- History of high mite pressure.
- Previous crops that hosted earth mite populations (e.g. pastures).
- Cool, dry or wet conditions (slow crop emergence and seedling growth).
- Weedy crop and/or crop edges hosting RLEM that may move into germinating crop.
|Following a crop with reduced hosting capacity for RLEM (e.g. faba bean, narrow-leafed lupin and lentils).|
- Following a crop in which RLEM reproduction is low, or where RLEM have been controlled in prior to summer diapause (e.g. chickpeas, winter cereal, albus lupins).
- Rapid emergence and establishment of seedlings.
- Repeated production of field peas in a district increases likelihood of pea weevil.
- Poor pea weevil control (high carryover populations).
- History of pea weevil in the district.
- Proximity to oversummering sites (e.g. shed, trees).
- No history of pea weevil in the district.
- Area-wide implementation of a range of pea weevil management strategies.
- Wet winters in breeding areas of central Australia + suitable weather conditions that bring moths from west to east result in spring migrations.
- Repeated influxes of moths over long periods, results in need for continuous monitoring and potentially repeat infestations.
- Broadleaf weeds hosting cutworm and helicoverpa that then move into the crop as large, damaging larvae.
- Hot weather in spring (can cause small larvae to burrow into pods).
- Wet harvest weather (pods are ‘softer’ for longer and susceptible to damage right up to harvest).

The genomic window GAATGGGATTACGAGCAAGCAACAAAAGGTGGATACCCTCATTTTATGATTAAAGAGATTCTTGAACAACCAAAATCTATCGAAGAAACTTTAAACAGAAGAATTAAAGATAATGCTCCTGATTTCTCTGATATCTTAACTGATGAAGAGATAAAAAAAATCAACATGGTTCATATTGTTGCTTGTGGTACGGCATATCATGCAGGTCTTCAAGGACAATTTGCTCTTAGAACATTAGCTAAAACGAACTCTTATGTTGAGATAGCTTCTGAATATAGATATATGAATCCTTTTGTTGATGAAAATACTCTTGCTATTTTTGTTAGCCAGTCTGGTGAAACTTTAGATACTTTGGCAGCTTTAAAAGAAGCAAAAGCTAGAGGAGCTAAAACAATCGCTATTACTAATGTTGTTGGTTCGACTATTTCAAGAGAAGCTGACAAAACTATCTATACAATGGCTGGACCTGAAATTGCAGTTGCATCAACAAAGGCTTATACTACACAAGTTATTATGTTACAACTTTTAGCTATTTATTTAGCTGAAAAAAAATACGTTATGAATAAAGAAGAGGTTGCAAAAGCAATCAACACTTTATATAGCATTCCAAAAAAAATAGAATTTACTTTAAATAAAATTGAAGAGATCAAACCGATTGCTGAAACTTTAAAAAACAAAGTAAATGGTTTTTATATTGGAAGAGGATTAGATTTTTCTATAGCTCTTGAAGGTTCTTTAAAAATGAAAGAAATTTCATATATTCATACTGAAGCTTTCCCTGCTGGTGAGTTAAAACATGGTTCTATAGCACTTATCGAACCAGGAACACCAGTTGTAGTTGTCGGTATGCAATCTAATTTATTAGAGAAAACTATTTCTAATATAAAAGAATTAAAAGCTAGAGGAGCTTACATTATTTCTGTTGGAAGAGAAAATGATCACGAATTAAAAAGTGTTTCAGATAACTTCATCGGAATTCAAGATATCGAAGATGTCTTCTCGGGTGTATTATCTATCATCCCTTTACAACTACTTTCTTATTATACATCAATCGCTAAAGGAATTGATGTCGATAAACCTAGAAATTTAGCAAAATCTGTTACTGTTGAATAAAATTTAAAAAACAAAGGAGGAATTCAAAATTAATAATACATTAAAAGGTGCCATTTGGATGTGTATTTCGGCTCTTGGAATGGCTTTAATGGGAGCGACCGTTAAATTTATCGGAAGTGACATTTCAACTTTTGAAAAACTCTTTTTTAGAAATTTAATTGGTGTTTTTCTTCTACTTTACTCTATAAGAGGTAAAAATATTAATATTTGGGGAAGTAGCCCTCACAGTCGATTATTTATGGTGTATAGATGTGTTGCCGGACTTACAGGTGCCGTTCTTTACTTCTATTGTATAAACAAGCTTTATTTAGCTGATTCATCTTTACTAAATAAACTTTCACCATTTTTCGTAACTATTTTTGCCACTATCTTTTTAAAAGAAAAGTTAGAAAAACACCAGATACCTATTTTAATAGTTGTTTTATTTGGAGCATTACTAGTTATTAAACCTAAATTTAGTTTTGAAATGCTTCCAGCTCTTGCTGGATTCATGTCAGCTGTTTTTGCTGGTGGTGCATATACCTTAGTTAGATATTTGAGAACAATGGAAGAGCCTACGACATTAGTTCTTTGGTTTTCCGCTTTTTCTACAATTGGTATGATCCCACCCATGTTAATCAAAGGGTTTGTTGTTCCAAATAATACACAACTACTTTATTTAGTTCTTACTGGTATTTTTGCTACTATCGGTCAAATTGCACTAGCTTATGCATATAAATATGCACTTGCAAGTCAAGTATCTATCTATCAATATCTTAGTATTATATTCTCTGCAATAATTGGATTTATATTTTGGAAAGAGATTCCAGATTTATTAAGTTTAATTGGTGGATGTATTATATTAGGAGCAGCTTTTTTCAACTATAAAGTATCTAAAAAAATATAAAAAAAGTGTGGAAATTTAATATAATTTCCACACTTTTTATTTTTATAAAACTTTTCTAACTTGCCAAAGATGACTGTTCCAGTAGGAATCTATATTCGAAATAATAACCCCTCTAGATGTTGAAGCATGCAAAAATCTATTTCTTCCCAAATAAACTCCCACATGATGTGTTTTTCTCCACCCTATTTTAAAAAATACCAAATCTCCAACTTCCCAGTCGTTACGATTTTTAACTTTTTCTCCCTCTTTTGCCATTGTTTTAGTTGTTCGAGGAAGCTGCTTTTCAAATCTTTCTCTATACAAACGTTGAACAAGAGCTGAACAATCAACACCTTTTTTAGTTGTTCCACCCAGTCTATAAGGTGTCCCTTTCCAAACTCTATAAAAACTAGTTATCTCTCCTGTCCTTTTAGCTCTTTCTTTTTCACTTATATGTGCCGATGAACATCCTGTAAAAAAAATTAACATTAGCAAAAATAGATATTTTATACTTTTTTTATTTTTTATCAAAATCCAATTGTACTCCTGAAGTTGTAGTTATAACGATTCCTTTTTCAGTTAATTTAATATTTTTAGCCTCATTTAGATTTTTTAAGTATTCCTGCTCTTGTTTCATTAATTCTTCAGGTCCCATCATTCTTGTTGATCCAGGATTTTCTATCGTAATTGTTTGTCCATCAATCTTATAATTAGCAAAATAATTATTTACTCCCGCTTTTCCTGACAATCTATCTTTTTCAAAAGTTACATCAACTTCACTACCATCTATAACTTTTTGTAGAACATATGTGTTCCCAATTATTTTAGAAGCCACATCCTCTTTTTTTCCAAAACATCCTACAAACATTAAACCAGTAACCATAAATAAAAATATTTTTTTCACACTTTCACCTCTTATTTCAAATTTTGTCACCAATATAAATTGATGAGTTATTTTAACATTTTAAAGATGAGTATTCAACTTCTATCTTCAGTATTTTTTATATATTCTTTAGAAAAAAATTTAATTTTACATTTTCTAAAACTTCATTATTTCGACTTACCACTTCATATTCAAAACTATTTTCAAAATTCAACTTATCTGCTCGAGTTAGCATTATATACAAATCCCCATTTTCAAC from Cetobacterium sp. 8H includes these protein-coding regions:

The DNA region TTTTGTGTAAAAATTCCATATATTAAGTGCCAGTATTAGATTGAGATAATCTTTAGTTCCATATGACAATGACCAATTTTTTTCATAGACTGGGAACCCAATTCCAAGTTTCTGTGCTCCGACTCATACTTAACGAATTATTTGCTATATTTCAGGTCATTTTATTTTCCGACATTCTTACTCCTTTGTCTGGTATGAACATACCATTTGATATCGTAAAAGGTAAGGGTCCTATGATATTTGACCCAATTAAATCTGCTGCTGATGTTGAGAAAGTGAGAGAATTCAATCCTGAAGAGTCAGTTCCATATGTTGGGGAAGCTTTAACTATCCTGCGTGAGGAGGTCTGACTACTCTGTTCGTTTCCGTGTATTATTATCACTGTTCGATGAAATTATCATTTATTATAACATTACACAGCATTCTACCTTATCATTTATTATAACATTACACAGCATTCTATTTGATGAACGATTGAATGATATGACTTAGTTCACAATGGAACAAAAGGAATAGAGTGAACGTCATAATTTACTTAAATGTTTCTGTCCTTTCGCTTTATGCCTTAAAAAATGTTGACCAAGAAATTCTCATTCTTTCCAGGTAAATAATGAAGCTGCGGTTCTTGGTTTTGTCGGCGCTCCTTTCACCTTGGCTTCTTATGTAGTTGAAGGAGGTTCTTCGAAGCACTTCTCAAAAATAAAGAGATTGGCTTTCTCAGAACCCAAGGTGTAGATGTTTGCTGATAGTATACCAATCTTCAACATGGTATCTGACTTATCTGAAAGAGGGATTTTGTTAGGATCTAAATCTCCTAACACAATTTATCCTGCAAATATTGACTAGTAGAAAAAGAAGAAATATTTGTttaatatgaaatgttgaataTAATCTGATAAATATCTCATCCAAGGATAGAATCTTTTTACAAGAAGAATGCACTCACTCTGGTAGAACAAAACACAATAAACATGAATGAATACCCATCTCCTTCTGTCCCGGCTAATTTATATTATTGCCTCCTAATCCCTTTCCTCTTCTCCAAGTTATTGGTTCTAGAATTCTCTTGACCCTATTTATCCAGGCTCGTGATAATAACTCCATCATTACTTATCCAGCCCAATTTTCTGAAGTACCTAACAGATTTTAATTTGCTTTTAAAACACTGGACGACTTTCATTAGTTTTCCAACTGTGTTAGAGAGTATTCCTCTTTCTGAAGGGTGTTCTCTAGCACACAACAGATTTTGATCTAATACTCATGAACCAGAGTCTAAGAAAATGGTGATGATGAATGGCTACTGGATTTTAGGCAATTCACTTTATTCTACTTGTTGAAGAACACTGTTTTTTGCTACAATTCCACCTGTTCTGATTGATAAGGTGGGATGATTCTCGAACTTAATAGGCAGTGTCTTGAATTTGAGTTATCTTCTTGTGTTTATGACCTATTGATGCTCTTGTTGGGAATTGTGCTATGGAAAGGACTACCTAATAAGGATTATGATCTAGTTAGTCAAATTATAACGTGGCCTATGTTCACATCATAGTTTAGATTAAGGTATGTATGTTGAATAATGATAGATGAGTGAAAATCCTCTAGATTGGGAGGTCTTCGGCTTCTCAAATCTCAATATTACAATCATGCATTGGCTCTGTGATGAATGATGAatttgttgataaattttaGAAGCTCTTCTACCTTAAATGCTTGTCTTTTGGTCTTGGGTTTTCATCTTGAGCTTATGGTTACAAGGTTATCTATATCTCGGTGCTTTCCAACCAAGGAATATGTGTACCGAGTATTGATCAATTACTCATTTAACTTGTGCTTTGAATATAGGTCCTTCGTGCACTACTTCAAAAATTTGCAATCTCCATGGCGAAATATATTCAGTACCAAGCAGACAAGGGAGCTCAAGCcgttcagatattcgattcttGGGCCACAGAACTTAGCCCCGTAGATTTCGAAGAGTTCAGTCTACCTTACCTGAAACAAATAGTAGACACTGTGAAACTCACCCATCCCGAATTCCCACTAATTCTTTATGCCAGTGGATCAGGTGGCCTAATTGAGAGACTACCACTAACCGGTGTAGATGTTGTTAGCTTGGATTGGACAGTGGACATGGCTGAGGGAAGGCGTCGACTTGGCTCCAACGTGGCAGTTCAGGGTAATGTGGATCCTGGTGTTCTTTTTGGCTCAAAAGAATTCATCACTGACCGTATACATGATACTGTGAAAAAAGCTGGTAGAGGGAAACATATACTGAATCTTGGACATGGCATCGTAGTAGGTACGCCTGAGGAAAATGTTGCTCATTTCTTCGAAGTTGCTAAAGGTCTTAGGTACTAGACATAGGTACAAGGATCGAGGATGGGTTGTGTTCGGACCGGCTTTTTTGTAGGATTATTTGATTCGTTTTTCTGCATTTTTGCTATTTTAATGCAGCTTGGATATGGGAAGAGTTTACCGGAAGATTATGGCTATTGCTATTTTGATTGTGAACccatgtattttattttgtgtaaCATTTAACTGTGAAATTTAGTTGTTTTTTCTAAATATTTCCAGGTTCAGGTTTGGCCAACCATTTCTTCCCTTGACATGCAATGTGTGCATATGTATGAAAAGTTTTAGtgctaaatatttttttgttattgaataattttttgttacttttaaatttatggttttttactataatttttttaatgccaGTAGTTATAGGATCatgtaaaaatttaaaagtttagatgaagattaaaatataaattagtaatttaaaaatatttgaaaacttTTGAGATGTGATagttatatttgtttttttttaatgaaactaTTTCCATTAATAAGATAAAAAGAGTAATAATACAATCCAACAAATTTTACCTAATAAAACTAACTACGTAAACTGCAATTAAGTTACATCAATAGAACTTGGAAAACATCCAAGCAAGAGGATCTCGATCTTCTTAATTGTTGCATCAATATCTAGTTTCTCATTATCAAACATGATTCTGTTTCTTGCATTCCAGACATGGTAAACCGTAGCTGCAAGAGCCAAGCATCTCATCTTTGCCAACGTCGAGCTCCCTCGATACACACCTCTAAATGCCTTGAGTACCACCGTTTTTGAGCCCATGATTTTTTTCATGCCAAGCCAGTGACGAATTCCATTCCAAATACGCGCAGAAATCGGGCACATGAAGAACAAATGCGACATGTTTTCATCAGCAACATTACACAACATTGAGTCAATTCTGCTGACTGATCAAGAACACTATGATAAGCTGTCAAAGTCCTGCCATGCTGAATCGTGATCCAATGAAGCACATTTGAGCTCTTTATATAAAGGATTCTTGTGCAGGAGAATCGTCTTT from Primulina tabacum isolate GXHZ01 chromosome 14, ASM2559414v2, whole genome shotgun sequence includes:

- High beneficial insect activity.
- Dry winters in breeding areas (low population source)
- Absence of frontal wind systems that provide opportunities for migration.
|Aphids and virus|
- High rainfall (>500 mm) or irrigation district.
- Proximity of crop to ‘green bridge’ as a potential source of aphids and virus. For example, lucerne, medics, clover, volunteer pulses and broadleaf weeds.
- Wet autumn and spring (promotes growth of weed hosts).
- Sowing into standing stubble reduces aphid landing.
- Seed dressings may provide some benefit against persistent viruses.
- Rapidly closing canopy that ‘shades’ out unthrifty, virus infected plants – limits further transmission.
- Sowing virus resistant cultivars and certified virus-free seed.
- Early sowing allows flowering before aphid populations peak.
|Slugs and snails|
- Annual rainfall >500 mm
- Above average spring–autumn rainfall
- No till stubble retained
- Previous paddock history of slugs and snails
- Summer volunteers and weeds
- No sheep in enterprise
- 450-500 mm annual rainfall
- Tillage or burnt stubble only
- Sheep on stubble
- <450 mm annual rainfall
- Tillage and burnt stubble
- No volunteers and weeds